The major paint companies, struggling to overcome federal charges of price-fixing and their largely unsuccessful and expensive "shop investment" programs of the '90's are now focusing on "value added" shop management programs to attract and retain customers.

    Could that 180-line estimate you just wrote be 179 lines too long?
    During the Collision Industry Conference (CIC) held in Atlanta in April, one participant at the meeting posed this question to insurers: Could you accept an estimate that didn’t include the line-by-line breakdown but instead just the total repair cost? 

     The SCRS celebrated its 25th anniversary in April at an event in Atlanta that gathered many of the association’s early founders and leaders, and that included awards presentations, the election of a new chairman, a presentation by a lawyer on the McCarran-Ferguson Act, and a dinner celebrating the group’s history and accomplishments. At that dinner, SCRS Executive Director Dan Risley read a passage from a 1982 letter the newly formed association had sent out to recruit members.

    As the Congressional-established Antitrust Modernization Commission (AMC) issued its report last month, many in the collision industry are wondering – and discussing – what it may mean for the insurance industry’s antitrust exemption.
        “I think it would be foolish to assume that repealing the McCarran-Ferguson Act is a panacea for all the ills in the collision industry,” Ohio attorney Erica Eversman of Vehicle Information Services, Inc., said.

    “Lean production” appears to be among the current key catch phrases being used by progressive collision repairers and the industry consultants they work with. The key to success in this industry, they say, is going lean: finding ways to do more with less.

    Valerie Decatur is a relative newcomer to the collision industry. A graduate of Stanford University, Decatur spent a number of years working in human resources within the hotel industry, but about a year ago she became director of human resources for Cooks Collision, a 16-shop chain in the San Francisco Bay Area.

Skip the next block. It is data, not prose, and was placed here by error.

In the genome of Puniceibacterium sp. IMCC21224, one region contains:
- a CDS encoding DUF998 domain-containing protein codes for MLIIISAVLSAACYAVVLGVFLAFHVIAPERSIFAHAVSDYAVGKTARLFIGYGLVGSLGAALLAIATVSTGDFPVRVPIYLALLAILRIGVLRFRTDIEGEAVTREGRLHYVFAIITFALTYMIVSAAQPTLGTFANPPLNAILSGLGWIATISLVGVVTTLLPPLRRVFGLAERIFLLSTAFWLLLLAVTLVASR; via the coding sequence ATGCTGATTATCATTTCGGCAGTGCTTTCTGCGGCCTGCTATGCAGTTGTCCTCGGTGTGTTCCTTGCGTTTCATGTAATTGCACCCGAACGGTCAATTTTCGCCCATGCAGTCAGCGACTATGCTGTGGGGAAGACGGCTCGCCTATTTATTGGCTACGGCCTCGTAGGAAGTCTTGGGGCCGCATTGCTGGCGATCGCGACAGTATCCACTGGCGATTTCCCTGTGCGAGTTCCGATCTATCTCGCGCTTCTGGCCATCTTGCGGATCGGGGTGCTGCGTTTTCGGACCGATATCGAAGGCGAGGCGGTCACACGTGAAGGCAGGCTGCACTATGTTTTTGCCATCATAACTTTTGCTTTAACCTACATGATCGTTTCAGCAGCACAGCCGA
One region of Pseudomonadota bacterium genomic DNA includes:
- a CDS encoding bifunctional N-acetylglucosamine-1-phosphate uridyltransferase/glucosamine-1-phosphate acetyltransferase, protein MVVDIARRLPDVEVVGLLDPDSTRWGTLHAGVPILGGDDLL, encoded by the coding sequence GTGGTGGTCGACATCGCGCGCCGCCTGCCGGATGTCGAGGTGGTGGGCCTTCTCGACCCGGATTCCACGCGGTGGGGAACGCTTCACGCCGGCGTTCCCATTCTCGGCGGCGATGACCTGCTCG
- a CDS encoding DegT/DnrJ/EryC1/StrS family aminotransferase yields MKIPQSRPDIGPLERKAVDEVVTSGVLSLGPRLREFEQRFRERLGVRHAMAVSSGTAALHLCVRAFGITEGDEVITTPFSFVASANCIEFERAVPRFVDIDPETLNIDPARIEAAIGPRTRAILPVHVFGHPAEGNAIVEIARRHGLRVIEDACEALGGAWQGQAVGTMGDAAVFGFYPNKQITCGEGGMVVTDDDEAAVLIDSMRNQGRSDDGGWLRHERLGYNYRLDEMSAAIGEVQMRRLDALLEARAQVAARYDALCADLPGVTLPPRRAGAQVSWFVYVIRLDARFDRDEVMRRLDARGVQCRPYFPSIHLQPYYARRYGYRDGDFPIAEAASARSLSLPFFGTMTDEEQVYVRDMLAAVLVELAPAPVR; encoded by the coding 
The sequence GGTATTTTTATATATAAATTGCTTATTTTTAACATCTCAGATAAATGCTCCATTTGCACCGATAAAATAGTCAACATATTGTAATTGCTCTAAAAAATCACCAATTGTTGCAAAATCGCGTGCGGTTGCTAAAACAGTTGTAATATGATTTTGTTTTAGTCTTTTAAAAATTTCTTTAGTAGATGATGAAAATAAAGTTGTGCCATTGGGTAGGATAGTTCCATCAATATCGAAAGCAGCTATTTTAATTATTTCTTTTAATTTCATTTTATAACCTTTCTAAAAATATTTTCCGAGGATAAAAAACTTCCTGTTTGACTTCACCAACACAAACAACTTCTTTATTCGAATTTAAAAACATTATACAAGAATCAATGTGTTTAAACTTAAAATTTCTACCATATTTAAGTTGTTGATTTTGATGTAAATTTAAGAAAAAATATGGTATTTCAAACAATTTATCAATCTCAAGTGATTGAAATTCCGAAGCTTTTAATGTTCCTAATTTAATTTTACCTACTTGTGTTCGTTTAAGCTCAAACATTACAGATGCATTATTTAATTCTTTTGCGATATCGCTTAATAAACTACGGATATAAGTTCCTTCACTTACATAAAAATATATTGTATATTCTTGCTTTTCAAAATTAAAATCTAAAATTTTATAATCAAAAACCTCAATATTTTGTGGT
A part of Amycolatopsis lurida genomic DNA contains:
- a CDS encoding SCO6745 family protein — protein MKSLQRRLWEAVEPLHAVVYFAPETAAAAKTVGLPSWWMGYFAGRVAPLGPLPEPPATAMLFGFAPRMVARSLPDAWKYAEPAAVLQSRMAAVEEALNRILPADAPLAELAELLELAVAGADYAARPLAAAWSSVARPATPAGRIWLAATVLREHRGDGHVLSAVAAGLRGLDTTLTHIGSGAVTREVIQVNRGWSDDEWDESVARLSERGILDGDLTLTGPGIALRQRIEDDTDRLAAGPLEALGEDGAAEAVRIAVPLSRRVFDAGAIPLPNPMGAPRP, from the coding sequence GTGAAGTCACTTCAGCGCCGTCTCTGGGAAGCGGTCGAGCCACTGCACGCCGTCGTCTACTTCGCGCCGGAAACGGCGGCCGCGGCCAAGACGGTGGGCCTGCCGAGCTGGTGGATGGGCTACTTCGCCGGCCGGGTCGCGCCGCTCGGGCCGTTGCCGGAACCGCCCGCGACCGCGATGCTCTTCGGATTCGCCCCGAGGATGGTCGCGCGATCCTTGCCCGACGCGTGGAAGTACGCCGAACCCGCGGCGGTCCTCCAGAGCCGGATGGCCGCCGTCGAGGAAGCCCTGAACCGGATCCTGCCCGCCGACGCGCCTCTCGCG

Most collision repair shops wouldn’t think of letting customers leave with their vehicle without paying. At Keenan Auto Body, it’s starting to happen more often – which is just fine, according to Michael LeVasseur, vice president and chief operating officer of the 7-shop company in the Philadelphia area.

With many state legislatures winding down for the summer or year, collision repairers are wondering what some newly-passed laws will mean for them.

I-CAR leaders, during the training organization’s annual meeting in Orlando, Florida, in late July, openly explained that the past year had been a tough one financially, but also pointed to a number of accomplishments as well as plans for the future that they believe will turn things around for the non-profit.

Collision repair shops regularly decry the practice by some insurers of denigrating one shop in order to influence a consumer to select a shop in that insurer’s direct repair program (DRP). But could that DRP shop be found to be engaged in an unfair trade practice based on that insurer’s behavior? 

Friday, 30 November 2007 09:00

NACE Faces Changes in Future

Attendees at the 25th annual International Autobody Congress and Exposition (NACE) in Las Vegas in early November may not have known it, but they were witnessing the last NACE in its current form.

Friday, 30 November 2007 09:00

SF Parts Procurement Program

Prior to State Farm launching a test of an electronic parts procurement program with its Select Service shops in San Diego, an insurer spokesman said the company is considering what role it can play in streamlining other aspects of collision repair claims.

Ask Bob Sipos of Chardon Square CARSTAR in Chardon, Ohio, how his shop is doing, and he can quickly rattle off a slew of current statistics that go far beyond monthly sales: productivity per technician, paint booth cycle time, gross profit per hour, sales per stall or per square foot.